Fluxus game, interview with Farid Berki
"Fluxus Game": Hip hop, dance, and juggling, choreography by Farid Berki. The choreographer is interviewed at the théâtre de Suresnes where his show is produced. He explains his approach, his penchant for crossing borders, being of mixed origin himself. He describes hip hop as a hybrid par excellence.
Farid Berki, from his home lino to abstraction
This is not the first escapade for Farid Berki, hip hop dancer from the North of France. His motivations cannot be explained in terms of a belligerent spirit or wanting to take a direct path to the hip hop movement. Farid Berki has always gone about doing things differently. One of the pioneers in the North of France, he quickly freed himself from American models but nonetheless retained the basic components of the discipline. After having danced a solo to flamenco music and revisiting Petrushka, one of his most recent performances in 2011, Vaduz 2036, he decided to address the notion of abstraction. He makes reference to Kandinsky, painter and sculptor who abandoned representational art.
For him, the important thing is not to stand out in society or to please conformists, but to combine his past experiences with the present that is free to be invented. Kandinsky, as a child, saw it everywhere: "even on the lino in the toilets» in his small working-class family home. This memory dates back to the creation of Vaduz 2036, a choreography stripped of any anecdote, of any social or political message. It is written to be played repeatedly, with a special attention to details, which are like precipitates of meaning, and acceleration of time. The choreography is abstract. The score uses the language of hip-hop, displacing it, stopping it in its momentum, de-constructing it. For example, the electrified hip-hop robots become akin to characters of Oskar Schlemmer, German painter and German choreographer who was a professor at the Bauhaus.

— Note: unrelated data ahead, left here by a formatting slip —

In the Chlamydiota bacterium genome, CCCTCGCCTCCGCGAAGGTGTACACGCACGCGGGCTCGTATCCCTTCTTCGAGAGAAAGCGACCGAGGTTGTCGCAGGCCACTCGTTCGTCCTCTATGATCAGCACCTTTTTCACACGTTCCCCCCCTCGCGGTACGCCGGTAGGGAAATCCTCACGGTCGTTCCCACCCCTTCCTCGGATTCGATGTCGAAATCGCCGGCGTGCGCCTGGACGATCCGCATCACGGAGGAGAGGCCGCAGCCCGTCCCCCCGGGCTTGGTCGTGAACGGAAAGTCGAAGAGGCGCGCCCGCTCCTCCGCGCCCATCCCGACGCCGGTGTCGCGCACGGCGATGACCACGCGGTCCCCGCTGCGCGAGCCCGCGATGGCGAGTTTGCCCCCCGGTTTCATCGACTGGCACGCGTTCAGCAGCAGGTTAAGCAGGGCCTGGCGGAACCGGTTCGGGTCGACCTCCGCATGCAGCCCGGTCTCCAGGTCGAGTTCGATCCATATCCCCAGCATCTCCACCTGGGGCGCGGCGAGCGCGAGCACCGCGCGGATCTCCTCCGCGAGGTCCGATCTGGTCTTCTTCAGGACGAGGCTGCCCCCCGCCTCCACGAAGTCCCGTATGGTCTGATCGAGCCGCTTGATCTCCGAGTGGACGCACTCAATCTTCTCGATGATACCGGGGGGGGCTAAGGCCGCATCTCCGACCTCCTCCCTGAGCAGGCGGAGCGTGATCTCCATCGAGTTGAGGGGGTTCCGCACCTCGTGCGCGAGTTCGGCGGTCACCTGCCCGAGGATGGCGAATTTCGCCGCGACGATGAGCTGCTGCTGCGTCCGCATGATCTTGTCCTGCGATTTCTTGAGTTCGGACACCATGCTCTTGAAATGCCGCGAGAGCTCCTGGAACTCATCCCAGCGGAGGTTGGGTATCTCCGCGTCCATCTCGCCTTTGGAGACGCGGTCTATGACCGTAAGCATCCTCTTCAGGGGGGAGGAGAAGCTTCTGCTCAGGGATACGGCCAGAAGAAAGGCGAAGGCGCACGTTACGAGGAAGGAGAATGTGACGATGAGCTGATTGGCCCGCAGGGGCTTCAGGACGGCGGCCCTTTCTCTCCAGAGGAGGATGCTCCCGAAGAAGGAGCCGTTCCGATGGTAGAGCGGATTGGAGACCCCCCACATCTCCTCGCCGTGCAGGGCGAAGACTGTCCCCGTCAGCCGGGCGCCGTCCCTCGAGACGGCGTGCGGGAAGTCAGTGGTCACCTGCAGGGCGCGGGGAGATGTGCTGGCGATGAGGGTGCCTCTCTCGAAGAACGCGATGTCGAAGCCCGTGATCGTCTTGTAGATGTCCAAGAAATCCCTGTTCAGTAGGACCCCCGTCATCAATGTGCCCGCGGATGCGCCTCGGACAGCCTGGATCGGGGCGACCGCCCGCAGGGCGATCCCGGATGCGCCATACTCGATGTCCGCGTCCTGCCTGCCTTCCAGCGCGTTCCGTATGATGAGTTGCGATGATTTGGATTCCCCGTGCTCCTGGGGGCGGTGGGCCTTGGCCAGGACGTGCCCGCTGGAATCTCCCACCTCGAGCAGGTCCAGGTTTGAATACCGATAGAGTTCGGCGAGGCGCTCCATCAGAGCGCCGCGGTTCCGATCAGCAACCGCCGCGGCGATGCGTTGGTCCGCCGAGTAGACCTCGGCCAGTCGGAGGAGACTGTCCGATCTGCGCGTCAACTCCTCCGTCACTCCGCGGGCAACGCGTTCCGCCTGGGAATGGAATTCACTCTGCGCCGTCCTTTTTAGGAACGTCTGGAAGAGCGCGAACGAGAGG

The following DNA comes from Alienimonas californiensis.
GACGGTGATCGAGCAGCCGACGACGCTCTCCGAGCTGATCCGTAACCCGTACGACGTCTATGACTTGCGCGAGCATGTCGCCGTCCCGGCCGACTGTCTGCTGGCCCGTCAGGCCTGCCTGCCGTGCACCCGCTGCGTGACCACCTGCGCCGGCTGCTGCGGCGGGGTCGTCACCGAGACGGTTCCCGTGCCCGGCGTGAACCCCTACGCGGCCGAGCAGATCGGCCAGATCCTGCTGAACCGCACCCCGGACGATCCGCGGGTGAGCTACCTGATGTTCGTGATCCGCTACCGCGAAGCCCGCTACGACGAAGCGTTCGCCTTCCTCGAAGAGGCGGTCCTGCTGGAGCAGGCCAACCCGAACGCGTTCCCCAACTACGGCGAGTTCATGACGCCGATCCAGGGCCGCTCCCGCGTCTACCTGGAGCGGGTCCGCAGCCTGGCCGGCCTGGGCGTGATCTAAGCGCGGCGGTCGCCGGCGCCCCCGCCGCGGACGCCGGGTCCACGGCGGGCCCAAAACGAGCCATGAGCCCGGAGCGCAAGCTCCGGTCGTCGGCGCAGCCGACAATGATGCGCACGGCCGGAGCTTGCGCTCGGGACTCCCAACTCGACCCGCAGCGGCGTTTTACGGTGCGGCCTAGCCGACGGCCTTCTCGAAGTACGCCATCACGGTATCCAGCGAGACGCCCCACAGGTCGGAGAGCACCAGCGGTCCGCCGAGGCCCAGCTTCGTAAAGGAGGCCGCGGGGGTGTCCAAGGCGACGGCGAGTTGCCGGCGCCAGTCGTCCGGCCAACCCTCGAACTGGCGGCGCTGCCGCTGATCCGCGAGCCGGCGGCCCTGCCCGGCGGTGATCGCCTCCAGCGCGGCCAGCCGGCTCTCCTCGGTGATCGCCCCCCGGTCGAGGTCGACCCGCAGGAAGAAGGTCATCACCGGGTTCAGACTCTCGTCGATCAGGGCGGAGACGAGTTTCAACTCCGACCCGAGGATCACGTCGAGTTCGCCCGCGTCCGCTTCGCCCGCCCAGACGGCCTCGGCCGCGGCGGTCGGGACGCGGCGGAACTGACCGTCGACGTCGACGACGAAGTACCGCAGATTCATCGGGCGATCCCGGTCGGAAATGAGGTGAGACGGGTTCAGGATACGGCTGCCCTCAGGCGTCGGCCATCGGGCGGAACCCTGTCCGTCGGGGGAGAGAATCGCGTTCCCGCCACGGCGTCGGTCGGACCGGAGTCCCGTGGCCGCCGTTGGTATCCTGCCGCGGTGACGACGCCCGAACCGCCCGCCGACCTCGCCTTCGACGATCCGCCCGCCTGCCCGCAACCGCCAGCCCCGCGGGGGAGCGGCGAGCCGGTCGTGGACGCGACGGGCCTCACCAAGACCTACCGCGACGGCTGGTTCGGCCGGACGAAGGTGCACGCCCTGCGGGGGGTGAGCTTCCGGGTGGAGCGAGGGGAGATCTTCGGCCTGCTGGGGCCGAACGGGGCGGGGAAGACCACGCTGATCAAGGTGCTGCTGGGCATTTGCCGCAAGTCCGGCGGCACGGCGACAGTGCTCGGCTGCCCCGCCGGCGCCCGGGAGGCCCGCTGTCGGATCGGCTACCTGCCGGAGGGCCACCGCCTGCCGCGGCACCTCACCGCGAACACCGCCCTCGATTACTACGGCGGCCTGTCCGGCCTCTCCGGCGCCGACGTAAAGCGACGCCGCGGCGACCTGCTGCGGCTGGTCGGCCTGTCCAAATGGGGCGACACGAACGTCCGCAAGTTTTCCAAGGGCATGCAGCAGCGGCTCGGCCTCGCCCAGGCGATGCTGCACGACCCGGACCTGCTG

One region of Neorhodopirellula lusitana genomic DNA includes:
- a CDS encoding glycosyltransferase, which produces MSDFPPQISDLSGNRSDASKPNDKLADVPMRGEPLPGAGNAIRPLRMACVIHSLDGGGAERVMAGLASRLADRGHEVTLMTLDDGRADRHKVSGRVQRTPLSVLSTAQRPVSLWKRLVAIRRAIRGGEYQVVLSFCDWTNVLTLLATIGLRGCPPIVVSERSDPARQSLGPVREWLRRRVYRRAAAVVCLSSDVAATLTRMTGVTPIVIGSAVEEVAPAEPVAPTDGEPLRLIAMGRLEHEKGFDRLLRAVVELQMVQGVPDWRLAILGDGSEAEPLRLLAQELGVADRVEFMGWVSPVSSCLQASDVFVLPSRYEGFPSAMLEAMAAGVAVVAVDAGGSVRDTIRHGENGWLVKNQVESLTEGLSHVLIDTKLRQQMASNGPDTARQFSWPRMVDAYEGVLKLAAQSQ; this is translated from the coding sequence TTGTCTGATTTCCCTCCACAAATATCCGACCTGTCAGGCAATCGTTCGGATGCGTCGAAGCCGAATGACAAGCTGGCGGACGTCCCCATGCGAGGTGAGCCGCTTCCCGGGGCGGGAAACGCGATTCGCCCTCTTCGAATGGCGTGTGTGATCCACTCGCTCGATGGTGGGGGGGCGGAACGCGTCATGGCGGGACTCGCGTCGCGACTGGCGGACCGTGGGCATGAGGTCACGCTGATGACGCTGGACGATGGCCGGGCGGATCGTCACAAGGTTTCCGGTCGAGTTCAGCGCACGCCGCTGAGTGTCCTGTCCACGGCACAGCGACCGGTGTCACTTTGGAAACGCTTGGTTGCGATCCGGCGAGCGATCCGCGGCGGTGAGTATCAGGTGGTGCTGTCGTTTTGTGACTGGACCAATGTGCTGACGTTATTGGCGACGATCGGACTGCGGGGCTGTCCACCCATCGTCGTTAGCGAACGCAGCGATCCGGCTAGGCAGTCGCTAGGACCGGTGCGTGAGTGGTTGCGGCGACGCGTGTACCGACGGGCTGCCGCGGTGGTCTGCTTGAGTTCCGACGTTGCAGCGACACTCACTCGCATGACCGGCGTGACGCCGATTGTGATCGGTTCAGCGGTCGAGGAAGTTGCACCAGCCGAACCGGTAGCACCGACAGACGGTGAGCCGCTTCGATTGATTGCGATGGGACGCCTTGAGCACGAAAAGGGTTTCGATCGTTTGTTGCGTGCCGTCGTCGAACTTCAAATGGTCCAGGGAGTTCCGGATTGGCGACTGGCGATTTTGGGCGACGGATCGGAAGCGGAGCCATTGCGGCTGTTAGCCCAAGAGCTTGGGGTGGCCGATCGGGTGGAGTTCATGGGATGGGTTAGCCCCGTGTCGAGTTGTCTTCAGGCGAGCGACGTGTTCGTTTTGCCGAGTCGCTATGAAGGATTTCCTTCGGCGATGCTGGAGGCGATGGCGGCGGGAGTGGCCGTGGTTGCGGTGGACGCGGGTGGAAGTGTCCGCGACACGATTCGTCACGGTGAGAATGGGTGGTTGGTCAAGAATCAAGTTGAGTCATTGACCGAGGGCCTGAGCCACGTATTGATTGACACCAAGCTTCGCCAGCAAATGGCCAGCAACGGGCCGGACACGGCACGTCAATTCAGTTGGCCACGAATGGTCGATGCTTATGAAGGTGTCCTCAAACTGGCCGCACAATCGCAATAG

He was not the only one to open up new avenues, and it is nothing recent. In the middle of the 80s, the group Traction Avant de Vénissieux (69) already connected hip hop, contemporary dance and butoh. Another French Northerner, Brahim Bouchelagem, works with Russian dancers and Carolyn Carlson's haikus. Others, such as Sébastien Lefrançois, revisit France's romantic repertoire. Hip hop does not need to look for its roots, it already knows them too well. It provides insight into little-understood worlds, including the "documentary-like" dance of Hamid Ben Mahi.